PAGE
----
A light fixture (US English), light fitting (UK English), or luminaire is an electrical device used to create artificial light by use of an electric lamp.
Gas-discharge lamps are a family of artificial light sources that generate light by sending an electrical discharge through an ionized gas, a plasma.
An LED lamp is a light-emitting diode (LED) product which is assembled into a lamp (or light bulb) for use in lighting fixtures.
A multifaceted reflector (often abbreviated MR) light bulb is a reflector housing format for halogen as well as some LED and fluorescent lamps.
Plasma lamps are a type of gas discharge lamp energized by radio frequency (RF) power.
An aurora, sometimes referred to as a polar light, is a natural light display in the sky, predominantly seen in the high latitude (Arctic and Antarctic) regions.
Cherenkov radiation, also known as Vavilov–Cherenkov radiation, is electromagnetic radiation emitted when a charged particle (such as an electron) passes through a dielectric medium at a speed greater than the phase velocity of light in that medium.
A corona (Latin, 'crown') is an aura of plasma that surrounds the sun and other stars.
Electroluminescence (EL) is an optical phenomenon and electrical phenomenon in which a material emits light in response to the passage of an electric current or to a strong electric field.
Incandescent light bulb
An incandescent light bulb, incandescent lamp or incandescent light globe is an electric light with a wire heated to a high temperature, by passing an electric current through it, until it glows with visible light (incandescence).
St. Elmo's fire
St. Elmo's fire (also St. Elmo's light) is a weather phenomenon in which luminous plasma is created by a coronal discharge from a sharp or pointed object in a strong electric field in the atmosphere (such as those generated by thunderstorms or created by a volcanic eruption).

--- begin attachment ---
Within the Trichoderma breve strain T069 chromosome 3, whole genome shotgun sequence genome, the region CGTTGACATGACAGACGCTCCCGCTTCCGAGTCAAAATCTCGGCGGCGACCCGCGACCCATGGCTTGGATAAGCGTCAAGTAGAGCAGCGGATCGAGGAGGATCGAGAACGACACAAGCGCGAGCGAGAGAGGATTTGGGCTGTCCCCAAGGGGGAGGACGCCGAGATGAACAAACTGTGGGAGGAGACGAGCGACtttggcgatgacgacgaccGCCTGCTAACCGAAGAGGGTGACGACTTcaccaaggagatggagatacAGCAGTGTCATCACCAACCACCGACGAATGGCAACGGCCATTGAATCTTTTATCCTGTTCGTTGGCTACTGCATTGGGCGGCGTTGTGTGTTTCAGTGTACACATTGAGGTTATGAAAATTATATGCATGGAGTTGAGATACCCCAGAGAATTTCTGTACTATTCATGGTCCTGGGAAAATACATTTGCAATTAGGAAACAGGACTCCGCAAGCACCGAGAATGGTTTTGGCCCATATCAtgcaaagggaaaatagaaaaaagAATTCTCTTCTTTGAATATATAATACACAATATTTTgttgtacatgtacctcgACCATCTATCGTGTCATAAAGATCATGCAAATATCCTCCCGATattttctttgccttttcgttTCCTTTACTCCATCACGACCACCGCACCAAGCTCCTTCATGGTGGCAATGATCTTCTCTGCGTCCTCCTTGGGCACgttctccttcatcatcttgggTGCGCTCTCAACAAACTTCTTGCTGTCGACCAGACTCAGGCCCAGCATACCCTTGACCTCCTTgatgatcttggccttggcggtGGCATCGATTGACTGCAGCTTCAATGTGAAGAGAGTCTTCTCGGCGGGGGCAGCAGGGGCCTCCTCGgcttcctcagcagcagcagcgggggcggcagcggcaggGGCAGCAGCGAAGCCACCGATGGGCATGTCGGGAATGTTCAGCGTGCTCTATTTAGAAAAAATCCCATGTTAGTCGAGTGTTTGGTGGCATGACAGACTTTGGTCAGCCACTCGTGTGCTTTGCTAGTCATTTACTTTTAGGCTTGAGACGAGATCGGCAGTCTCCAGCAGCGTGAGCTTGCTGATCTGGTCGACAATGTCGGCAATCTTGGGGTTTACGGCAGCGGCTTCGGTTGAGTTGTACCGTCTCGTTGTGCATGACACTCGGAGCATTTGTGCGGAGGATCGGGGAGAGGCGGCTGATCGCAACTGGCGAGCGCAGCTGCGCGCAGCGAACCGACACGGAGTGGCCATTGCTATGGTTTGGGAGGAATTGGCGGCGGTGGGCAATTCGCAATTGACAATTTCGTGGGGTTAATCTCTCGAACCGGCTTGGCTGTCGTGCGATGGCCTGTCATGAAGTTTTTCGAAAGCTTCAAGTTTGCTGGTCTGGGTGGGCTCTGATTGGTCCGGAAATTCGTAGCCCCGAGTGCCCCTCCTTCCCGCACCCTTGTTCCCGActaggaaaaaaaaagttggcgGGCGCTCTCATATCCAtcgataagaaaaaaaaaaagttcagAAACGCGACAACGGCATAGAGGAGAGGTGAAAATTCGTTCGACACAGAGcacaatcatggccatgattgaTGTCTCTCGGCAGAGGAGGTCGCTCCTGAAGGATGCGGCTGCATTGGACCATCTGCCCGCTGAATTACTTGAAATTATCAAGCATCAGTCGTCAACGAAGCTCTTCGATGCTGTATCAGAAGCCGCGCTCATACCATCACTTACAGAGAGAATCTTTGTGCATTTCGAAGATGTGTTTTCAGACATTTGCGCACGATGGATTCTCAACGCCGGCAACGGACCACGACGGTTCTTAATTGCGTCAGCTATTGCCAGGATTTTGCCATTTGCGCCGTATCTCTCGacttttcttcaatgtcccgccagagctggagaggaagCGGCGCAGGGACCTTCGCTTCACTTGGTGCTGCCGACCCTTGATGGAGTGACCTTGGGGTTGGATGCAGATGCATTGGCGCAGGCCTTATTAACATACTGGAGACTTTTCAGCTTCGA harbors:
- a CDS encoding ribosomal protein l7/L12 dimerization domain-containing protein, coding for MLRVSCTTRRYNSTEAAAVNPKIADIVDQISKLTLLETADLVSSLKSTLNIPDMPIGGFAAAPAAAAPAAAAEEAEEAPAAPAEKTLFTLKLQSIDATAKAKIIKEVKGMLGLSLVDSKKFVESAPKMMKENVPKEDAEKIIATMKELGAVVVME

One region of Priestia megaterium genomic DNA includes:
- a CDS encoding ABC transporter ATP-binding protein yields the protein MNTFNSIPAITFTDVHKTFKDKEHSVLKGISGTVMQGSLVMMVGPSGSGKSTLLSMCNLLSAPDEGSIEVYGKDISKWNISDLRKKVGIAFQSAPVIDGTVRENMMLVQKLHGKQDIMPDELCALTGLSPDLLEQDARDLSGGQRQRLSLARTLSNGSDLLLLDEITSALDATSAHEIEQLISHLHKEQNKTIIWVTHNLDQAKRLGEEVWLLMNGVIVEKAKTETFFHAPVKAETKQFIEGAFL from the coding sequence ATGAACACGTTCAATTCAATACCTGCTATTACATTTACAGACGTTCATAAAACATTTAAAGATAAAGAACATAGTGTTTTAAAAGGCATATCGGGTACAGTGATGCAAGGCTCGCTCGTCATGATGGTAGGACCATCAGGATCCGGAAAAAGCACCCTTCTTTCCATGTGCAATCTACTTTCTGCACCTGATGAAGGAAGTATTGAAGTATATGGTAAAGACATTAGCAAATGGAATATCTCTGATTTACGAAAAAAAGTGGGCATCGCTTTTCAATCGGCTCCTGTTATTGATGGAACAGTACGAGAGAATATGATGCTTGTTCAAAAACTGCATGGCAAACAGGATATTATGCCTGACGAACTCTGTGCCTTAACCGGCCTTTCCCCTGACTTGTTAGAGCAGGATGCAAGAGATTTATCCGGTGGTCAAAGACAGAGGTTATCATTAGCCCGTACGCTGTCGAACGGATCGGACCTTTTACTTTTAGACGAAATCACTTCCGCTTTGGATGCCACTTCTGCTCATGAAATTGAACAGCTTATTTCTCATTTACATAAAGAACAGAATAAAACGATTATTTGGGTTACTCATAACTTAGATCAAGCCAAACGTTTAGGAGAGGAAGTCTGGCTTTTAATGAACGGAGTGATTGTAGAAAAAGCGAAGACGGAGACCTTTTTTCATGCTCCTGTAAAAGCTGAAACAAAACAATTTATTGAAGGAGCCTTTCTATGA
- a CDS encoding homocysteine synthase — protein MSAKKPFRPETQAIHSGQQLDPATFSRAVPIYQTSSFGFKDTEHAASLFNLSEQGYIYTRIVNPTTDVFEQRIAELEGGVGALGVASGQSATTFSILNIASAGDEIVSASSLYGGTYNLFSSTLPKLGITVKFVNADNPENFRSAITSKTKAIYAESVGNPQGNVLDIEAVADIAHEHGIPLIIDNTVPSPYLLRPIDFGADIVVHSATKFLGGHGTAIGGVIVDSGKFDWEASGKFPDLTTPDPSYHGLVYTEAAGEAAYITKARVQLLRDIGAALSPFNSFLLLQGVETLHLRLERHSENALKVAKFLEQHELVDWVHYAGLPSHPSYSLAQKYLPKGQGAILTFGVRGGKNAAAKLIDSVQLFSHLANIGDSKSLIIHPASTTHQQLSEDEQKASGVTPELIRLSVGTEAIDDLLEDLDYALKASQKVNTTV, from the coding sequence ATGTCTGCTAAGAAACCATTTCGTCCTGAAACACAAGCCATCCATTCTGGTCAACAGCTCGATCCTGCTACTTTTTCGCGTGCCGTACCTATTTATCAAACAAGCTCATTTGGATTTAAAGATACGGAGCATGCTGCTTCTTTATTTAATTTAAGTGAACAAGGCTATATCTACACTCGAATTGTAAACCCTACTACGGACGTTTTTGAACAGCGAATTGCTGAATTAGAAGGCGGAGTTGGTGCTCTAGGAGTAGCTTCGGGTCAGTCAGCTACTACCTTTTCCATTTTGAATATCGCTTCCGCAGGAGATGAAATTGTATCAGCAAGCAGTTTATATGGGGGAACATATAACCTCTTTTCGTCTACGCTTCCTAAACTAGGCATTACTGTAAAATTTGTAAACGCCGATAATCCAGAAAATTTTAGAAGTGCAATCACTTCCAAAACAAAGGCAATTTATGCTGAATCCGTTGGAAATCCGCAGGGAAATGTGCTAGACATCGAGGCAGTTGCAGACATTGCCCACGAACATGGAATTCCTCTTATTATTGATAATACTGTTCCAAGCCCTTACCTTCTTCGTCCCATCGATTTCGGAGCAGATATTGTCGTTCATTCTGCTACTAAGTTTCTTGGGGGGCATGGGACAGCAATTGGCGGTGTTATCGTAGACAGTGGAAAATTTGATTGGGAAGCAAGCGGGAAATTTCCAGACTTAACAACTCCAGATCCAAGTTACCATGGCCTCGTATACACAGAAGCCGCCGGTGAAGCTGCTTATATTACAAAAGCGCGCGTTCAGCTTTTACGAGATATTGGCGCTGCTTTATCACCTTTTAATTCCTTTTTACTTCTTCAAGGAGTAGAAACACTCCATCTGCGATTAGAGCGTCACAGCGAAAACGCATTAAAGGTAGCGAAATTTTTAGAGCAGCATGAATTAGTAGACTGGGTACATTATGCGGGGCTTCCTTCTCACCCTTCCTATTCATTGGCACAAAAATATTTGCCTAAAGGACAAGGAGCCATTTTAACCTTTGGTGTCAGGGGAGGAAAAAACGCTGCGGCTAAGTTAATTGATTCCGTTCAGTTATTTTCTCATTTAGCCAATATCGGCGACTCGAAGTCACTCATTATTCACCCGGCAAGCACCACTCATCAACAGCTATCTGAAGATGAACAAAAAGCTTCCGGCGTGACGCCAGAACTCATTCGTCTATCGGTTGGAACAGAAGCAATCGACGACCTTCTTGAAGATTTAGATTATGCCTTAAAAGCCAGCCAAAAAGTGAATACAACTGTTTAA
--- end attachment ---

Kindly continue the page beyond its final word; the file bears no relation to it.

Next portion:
The Sun is the star at the center of the Solar System.
Sunlight is a portion of the electromagnetic radiation given off by the Sun, in particular infrared, visible, and ultraviolet light.
The airglow phenomenon was first identified in 1868 by Swedish physicist Anders Ångström.
A flamethrower is a mechanical incendiary device designed to project a long, controllable stream of fire.
A backlight is a form of illumination used in liquid crystal displays (LCDs).
Compact fluorescent lamp
A compact fluorescent lamp (CFL), also called compact fluorescent light, energy-saving light, and compact fluorescent tube, is a fluorescent lamp designed to replace an incandescent lamp; some types fit into light fixtures normally used for incandescent lamps.
A glow stick is a self-contained, short-term light-source.
A neon lamp (also neon glow lamp) is a miniature gas discharge lamp.
An oil lamp is an object used to produce light continuously for a period of time using an oil-based fuel source.
A searchlight (or spotlight) is an apparatus that combines an extremely luminous source (traditionally a carbon arc lamp) with a mirrored parabolic reflector to project a powerful beam of light of approximately parallel rays in a particular direction, usually constructed so that it can be swiveled about.
Zodiacal light is a faint, roughly triangular, diffuse white glow seen in the night sky that appears to extend up from the vicinity of the Sun along the ecliptic or zodiac.
The Davy lamp is a safety lamp for use in flammable atmospheres, invented in 1815 by Sir Humphry Davy.
Traditional lighting equipment of Japan
The traditional lighting equipment of Japan includes the andon (行灯), the bonbori (雪洞), the chōchin (提灯), and the tōrō (灯篭).
Ceremonial use of lights
The ceremonial use of lights is found in the practice of many religions.